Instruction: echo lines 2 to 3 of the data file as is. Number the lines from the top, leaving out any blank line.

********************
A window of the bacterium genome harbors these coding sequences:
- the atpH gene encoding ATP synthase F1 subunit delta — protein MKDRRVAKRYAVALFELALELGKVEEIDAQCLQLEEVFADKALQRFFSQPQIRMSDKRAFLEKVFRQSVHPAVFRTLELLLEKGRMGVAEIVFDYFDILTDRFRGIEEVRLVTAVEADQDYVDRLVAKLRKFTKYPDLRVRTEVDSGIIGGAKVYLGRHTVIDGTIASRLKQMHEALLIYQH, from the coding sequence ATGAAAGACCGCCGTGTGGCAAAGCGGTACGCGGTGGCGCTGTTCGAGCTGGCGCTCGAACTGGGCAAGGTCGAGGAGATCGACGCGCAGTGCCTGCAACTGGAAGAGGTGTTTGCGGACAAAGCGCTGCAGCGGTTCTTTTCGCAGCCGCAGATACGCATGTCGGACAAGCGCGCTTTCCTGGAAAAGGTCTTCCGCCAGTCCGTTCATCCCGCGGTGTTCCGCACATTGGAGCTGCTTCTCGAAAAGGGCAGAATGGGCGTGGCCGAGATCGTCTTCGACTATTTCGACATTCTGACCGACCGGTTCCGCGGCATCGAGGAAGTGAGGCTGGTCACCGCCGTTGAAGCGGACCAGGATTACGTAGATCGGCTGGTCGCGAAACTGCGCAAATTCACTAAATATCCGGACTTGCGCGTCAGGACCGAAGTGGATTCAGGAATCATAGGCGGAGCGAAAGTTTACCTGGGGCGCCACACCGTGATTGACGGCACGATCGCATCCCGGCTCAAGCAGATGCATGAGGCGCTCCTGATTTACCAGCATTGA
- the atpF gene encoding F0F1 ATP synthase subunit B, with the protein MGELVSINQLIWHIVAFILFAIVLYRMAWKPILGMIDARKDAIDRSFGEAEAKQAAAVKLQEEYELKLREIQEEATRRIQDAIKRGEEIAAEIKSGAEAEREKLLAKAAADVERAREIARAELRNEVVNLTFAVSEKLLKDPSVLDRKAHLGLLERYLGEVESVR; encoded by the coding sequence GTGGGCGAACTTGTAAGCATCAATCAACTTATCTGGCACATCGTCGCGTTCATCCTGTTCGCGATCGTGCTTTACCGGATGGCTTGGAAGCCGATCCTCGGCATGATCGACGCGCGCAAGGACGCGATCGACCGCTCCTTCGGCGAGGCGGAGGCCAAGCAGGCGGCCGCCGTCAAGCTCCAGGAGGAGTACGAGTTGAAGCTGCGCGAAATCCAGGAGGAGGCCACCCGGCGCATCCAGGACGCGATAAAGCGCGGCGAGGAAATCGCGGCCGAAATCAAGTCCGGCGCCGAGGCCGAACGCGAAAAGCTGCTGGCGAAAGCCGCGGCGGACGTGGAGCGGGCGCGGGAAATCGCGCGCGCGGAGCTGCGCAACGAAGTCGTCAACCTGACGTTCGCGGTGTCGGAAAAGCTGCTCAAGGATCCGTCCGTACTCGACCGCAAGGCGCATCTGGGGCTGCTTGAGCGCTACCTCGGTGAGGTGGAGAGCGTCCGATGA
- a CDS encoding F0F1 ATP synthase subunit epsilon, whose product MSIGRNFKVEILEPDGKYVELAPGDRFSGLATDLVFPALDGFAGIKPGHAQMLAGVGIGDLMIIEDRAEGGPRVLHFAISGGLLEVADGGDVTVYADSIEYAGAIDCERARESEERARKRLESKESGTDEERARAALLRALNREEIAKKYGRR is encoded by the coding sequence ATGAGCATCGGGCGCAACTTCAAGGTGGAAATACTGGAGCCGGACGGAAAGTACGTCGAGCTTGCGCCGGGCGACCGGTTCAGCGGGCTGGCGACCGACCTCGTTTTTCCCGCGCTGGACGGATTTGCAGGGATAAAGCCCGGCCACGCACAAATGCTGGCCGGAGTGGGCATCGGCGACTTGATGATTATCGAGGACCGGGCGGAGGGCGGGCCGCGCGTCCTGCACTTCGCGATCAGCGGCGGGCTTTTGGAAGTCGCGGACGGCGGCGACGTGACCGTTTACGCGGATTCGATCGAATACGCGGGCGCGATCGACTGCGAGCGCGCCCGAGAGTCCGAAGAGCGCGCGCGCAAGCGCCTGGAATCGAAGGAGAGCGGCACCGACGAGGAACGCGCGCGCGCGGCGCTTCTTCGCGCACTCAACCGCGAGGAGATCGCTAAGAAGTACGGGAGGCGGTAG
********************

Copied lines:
- the atpH gene encoding ATP synthase F1 subunit delta — protein MKDRRVAKRYAVALFELALELGKVEEIDAQCLQLEEVFADKALQRFFSQPQIRMSDKRAFLEKVFRQSVHPAVFRTLELLLEKGRMGVAEIVFDYFDILTDRFRGIEEVRLVTAVEADQDYVDRLVAKLRKFTKYPDLRVRTEVDSGIIGGAKVYLGRHTVIDGTIASRLKQMHEALLIYQH, from the coding sequence ATGAAAGACCGCCGTGTGGCAAAGCGGTACGCGGTGGCGCTGTTCGAGCTGGCGCTCGAACTGGGCAAGGTCGAGGAGATCGACGCGCAGTGCCTGCAACTGGAAGAGGTGTTTGCGGACAAAGCGCTGCAGCGGTTCTTTTCGCAGCCGCAGATACGCATGTCGGACAAGCGCGCTTTCCTGGAAAAGGTCTTCCGCCAGTCCGTTCATCCCGCGGTGTTCCGCACATTGGAGCTGCTTCTCGAAAAGGGCAGAATGGGCGTGGCCGAGATCGTCTTCGACTATTTCGACATTCTGACCGACCGGTTCCGCGGCATCGAGGAAGTGAGGCTGGTCACCGCCGTTGAAGCGGACCAGGATTACGTAGATCGGCTGGTCGCGAAACTGCGCAAATTCACTAAATATCCGGACTTGCGCGTCAGGACCGAAGTGGATTCAGGAATCATAGGCGGAGCGAAAGTTTACCTGGGGCGCCACACCGTGATTGACGGCACGATCGCATCCCGGCTCAAGCAGATGCATGAGGCGCTCCTGATTTACCAGCATTGA
- the atpF gene encoding F0F1 ATP synthase subunit B, with the protein MGELVSINQLIWHIVAFILFAIVLYRMAWKPILGMIDARKDAIDRSFGEAEAKQAAAVKLQEEYELKLREIQEEATRRIQDAIKRGEEIAAEIKSGAEAEREKLLAKAAADVERAREIARAELRNEVVNLTFAVSEKLLKDPSVLDRKAHLGLLERYLGEVESVR; encoded by the coding sequence GTGGGCGAACTTGTAAGCATCAATCAACTTATCTGGCACATCGTCGCGTTCATCCTGTTCGCGATCGTGCTTTACCGGATGGCTTGGAAGCCGATCCTCGGCATGATCGACGCGCGCAAGGACGCGATCGACCGCTCCTTCGGCGAGGCGGAGGCCAAGCAGGCGGCCGCCGTCAAGCTCCAGGAGGAGTACGAGTTGAAGCTGCGCGAAATCCAGGAGGAGGCCACCCGGCGCATCCAGGACGCGATAAAGCGCGGCGAGGAAATCGCGGCCGAAATCAAGTCCGGCGCCGAGGCCGAACGCGAAAAGCTGCTGGCGAAAGCCGCGGCGGACGTGGAGCGGGCGCGGGAAATCGCGCGCGCGGAGCTGCGCAACGAAGTCGTCAACCTGACGTTCGCGGTGTCGGAAAAGCTGCTCAAGGATCCGTCCGTACTCGACCGCAAGGCGCATCTGGGGCTGCTTGAGCGCTACCTCGGTGAGGTGGAGAGCGTCCGATGA